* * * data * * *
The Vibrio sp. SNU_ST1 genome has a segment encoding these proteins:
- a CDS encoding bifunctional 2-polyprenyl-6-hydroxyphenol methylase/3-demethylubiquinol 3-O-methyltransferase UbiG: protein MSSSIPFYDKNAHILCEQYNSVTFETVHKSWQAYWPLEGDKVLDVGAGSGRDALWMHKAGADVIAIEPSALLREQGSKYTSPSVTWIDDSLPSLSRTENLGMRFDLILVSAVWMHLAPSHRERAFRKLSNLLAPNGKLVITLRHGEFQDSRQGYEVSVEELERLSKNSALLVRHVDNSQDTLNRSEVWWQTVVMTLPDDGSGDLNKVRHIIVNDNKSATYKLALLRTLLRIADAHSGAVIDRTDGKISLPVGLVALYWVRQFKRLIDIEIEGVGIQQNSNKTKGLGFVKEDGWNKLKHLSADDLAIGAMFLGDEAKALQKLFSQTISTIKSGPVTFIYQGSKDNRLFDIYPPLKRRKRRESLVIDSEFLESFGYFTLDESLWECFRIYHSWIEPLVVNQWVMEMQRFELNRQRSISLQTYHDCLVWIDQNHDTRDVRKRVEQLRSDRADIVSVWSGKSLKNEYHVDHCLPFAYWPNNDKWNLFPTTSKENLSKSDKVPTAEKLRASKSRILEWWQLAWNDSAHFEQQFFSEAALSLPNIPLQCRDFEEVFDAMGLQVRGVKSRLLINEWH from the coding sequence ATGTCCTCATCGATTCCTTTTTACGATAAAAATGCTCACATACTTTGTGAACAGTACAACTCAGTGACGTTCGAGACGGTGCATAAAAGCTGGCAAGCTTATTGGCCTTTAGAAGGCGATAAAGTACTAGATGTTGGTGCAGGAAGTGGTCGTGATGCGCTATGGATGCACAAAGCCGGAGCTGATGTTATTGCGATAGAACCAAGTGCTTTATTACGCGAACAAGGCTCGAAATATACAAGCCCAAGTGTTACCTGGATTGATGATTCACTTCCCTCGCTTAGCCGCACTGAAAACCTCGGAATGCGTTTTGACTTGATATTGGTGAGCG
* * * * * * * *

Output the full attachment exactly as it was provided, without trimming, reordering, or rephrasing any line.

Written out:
The Vibrio sp. SNU_ST1 genome has a segment encoding these proteins:
- a CDS encoding bifunctional 2-polyprenyl-6-hydroxyphenol methylase/3-demethylubiquinol 3-O-methyltransferase UbiG: protein MSSSIPFYDKNAHILCEQYNSVTFETVHKSWQAYWPLEGDKVLDVGAGSGRDALWMHKAGADVIAIEPSALLREQGSKYTSPSVTWIDDSLPSLSRTENLGMRFDLILVSAVWMHLAPSHRERAFRKLSNLLAPNGKLVITLRHGEFQDSRQGYEVSVEELERLSKNSALLVRHVDNSQDTLNRSEVWWQTVVMTLPDDGSGDLNKVRHIIVNDNKSATYKLALLRTLLRIADAHSGAVIDRTDGKISLPVGLVALYWVRQFKRLIDIEIEGVGIQQNSNKTKGLGFVKEDGWNKLKHLSADDLAIGAMFLGDEAKALQKLFSQTISTIKSGPVTFIYQGSKDNRLFDIYPPLKRRKRRESLVIDSEFLESFGYFTLDESLWECFRIYHSWIEPLVVNQWVMEMQRFELNRQRSISLQTYHDCLVWIDQNHDTRDVRKRVEQLRSDRADIVSVWSGKSLKNEYHVDHCLPFAYWPNNDKWNLFPTTSKENLSKSDKVPTAEKLRASKSRILEWWQLAWNDSAHFEQQFFSEAALSLPNIPLQCRDFEEVFDAMGLQVRGVKSRLLINEWH from the coding sequence ATGTCCTCATCGATTCCTTTTTACGATAAAAATGCTCACATACTTTGTGAACAGTACAACTCAGTGACGTTCGAGACGGTGCATAAAAGCTGGCAAGCTTATTGGCCTTTAGAAGGCGATAAAGTACTAGATGTTGGTGCAGGAAGTGGTCGTGATGCGCTATGGATGCACAAAGCCGGAGCTGATGTTATTGCGATAGAACCAAGTGCTTTATTACGCGAACAAGGCTCGAAATATACAAGCCCAAGTGTTACCTGGATTGATGATTCACTTCCCTCGCTTAGCCGCACTGAAAACCTCGGAATGCGTTTTGACTTGATATTGGTGAGCG